Cisco's Q4 results: What will it indicate about IT spending?

Brocade warned and Juniper disappointed, but others note healthy appetite for IT

We all know what's happening in the stock market and the economy after the debt ceiling debate and the lowered US credit rating from Standard and Poor's. But is this indicative of the direction of IT spending?

A better indicator will come tomorrow, when Cisco discloses its fourth quarter financials. Preliminary reports and other previews indicate an "in line" quarter, meaning Cisco will deliver on the guidance it set forth after Q3's results.

That's Cisco specifically. In the realm where Cisco plays - networking and IT - other indicators are mixed. Brocade last week warned that its Q3 would fall short of expectations due to a shortfall in SAN sales. A week earlier, Juniper recorded a disappointing Q2 due to lower service provider spending, product transitions in core routing, and a drop off in sales of its security gateways and firewalls.

Major service providers spent most of their budgets in the first half of the year, so that's not coming back this year. But what about enterprise IT? Do Brocade and Juniper indicate that overall IT spending has been cut back? Or that enterprises just aren't buying firewalls and SANs at the moment?

Financial analyst UBS states that Brocade's Ethernet/IP business, which is expected to be up 12%-13% from last year, will be "slightly" soft due to lower IT, and federal government spending. Federal is a given - vendors cite its softness every quarter as a factor in their disappointing outlooks.

But at 13% growth in switching from last year, is IT spending down? Or are they just buying more switches and less SANs? Brocade's storage business in Q3 is expected to be down 5% to 6% from last year.

And in Juniper's case, sales of the SRX firewall was down 17% in the company's second quarter. Yet sales of EX switches - product, not services - was up 17%, though Juniper's market share is just shy of 2%.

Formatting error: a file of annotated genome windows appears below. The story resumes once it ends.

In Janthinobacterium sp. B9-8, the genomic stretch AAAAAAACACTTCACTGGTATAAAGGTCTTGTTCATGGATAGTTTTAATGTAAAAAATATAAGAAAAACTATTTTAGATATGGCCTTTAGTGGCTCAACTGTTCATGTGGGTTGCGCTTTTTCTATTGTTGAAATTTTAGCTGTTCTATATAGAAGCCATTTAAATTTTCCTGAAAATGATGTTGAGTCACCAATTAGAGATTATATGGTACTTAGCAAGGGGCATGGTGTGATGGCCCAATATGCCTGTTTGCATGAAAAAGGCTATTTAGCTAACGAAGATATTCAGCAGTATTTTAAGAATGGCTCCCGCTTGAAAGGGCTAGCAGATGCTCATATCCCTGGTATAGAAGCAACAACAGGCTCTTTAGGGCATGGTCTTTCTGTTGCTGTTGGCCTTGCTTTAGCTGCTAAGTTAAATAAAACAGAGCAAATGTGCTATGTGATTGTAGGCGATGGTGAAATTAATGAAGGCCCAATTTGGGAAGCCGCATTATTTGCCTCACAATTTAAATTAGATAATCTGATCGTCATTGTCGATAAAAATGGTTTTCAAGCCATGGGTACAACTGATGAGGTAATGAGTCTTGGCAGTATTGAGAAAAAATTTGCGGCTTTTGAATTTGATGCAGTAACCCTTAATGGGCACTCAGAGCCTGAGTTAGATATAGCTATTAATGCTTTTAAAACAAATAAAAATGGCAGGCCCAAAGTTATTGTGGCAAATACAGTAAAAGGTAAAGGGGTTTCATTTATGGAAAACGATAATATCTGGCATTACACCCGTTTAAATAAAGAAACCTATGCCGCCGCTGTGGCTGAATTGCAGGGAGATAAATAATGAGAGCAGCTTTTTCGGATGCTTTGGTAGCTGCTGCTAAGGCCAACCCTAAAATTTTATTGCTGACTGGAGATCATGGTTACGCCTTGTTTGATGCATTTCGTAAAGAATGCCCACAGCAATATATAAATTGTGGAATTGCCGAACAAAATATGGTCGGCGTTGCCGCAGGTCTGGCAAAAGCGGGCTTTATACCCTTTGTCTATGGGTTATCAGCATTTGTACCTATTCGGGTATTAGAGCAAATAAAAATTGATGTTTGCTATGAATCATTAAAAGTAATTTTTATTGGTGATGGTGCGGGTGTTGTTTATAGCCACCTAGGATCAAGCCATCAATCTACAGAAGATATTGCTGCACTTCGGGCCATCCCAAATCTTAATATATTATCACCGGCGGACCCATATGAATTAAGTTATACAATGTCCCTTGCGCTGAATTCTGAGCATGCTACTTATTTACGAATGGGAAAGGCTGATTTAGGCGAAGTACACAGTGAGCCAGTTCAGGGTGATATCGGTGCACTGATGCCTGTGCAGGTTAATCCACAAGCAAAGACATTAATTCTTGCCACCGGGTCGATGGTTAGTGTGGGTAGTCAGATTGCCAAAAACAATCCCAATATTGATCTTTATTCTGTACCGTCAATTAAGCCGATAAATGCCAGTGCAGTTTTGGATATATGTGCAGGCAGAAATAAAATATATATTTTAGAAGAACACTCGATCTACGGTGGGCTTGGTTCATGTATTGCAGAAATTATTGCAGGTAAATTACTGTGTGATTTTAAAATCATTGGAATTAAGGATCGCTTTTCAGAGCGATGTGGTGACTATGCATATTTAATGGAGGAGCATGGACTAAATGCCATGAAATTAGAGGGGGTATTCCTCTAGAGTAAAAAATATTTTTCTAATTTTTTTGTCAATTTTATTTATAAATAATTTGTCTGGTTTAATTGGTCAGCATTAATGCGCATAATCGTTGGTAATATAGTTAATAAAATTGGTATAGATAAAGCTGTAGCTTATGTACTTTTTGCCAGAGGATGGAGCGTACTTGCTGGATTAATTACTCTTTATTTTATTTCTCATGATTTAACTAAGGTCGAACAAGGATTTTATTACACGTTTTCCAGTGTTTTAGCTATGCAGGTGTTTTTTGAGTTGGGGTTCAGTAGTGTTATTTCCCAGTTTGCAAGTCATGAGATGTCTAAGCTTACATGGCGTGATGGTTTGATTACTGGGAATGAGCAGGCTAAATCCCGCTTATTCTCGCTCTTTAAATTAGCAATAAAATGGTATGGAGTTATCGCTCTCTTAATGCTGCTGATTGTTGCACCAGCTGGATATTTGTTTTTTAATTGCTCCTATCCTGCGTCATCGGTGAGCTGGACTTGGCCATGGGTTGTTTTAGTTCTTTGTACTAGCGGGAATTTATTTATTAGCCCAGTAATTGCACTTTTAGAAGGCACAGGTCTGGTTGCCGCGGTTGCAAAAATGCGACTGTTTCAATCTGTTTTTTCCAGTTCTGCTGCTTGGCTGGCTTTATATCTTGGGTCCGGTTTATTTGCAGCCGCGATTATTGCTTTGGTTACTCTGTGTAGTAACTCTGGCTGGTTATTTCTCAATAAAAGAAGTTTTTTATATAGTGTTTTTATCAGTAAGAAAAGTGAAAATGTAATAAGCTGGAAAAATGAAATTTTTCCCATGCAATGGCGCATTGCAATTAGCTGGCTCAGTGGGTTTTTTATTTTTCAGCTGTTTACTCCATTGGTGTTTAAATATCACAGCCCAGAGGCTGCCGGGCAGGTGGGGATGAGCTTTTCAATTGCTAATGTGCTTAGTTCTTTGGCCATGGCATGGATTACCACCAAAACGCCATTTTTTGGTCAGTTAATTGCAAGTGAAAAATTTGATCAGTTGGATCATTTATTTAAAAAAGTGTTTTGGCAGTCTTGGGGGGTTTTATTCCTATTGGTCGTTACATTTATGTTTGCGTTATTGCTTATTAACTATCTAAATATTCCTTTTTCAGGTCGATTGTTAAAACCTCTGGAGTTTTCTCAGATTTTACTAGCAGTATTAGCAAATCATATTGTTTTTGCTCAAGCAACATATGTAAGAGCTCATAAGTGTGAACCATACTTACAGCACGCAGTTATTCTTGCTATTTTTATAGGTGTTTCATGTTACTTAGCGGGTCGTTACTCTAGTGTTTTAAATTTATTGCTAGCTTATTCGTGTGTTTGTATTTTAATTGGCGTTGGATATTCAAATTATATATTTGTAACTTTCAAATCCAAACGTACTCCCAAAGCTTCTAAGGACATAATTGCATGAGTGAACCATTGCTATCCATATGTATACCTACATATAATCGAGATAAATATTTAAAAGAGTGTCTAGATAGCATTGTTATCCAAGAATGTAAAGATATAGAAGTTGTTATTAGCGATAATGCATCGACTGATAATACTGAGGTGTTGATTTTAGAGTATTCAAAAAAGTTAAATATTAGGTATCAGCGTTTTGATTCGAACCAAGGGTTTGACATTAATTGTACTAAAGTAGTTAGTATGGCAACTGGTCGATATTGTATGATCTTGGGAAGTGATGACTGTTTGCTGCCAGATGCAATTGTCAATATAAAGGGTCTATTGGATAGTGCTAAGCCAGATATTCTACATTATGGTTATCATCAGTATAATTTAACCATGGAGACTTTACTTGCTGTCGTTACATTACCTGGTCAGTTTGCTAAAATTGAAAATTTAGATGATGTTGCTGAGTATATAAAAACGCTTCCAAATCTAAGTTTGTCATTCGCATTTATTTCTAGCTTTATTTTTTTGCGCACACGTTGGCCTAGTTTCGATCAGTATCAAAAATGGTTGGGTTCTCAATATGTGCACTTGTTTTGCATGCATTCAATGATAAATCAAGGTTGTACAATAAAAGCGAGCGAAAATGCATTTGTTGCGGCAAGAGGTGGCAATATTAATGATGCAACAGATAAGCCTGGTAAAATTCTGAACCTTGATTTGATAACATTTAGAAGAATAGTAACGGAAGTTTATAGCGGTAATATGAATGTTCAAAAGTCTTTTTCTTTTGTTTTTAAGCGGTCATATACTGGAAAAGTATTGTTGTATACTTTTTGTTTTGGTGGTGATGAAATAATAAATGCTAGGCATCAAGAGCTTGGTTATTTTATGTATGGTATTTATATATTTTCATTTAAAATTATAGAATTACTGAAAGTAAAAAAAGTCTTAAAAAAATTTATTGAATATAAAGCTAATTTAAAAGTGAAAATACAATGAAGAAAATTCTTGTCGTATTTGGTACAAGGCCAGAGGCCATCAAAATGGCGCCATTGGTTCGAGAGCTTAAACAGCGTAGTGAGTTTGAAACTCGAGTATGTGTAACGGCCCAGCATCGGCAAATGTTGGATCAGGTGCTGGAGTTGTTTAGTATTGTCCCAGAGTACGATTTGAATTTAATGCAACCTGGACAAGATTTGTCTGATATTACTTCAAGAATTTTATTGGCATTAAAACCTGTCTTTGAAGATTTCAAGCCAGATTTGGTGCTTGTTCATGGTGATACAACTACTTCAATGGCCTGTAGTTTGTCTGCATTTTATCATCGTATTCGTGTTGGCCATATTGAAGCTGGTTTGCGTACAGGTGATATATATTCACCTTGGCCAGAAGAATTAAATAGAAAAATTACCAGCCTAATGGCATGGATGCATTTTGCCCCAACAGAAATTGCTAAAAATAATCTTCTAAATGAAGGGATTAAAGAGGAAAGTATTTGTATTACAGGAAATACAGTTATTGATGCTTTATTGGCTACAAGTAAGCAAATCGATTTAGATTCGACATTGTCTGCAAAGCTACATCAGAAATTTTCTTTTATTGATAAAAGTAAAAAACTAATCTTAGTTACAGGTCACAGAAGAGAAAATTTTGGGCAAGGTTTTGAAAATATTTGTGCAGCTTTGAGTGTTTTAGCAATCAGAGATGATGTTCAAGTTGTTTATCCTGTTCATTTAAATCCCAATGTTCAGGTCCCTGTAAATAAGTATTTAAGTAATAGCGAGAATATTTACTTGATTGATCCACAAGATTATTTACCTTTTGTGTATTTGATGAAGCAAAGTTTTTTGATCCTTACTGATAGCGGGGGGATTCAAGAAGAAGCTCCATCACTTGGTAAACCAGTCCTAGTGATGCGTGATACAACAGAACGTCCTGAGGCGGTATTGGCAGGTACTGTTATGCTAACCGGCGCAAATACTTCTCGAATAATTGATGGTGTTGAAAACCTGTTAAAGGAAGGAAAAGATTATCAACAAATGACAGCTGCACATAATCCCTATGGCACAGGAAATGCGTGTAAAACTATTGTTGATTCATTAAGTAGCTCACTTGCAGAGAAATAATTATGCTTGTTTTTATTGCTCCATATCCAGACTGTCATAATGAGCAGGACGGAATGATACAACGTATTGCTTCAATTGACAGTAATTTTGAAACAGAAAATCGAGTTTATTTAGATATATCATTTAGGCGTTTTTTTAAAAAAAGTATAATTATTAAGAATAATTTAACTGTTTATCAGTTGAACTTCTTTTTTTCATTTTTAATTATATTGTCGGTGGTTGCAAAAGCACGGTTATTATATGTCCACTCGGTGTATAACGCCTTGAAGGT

Has overall spending declined? Or just shifted? Oracle in June said software license sales were up 19%, an indicator that IT spending is strong. And Gartner raised its IT spending forecast a little over a month ago.

Cisco will be a more accurate barometer of that for the networking industry due to the breadth of markets it is in. UBS is looking for Cisco to hit its guidance of $10.98 billion in revenue - flat from last year -- and earnings. Federal and service provider will be soft, as expected, but enterprise and commercial will drive the quarter, with more demand consistency in US enterprise, according to UBS.

Others, like Olivetree Securities, aren't so sure due to "macroeconomic" factors, which usually means less spending in a flat to down economy, and Cisco's internal challenges:

We think that the current quarter figures and the next quarter guidance for Cisco are unlikely to be strong. We remain of the view that the current quarter has been damaged by an internal focus on the restructuring, and the macro environment is more than likely to miss the $10.97bn and 38c estimate that the Street has in for the quarter.

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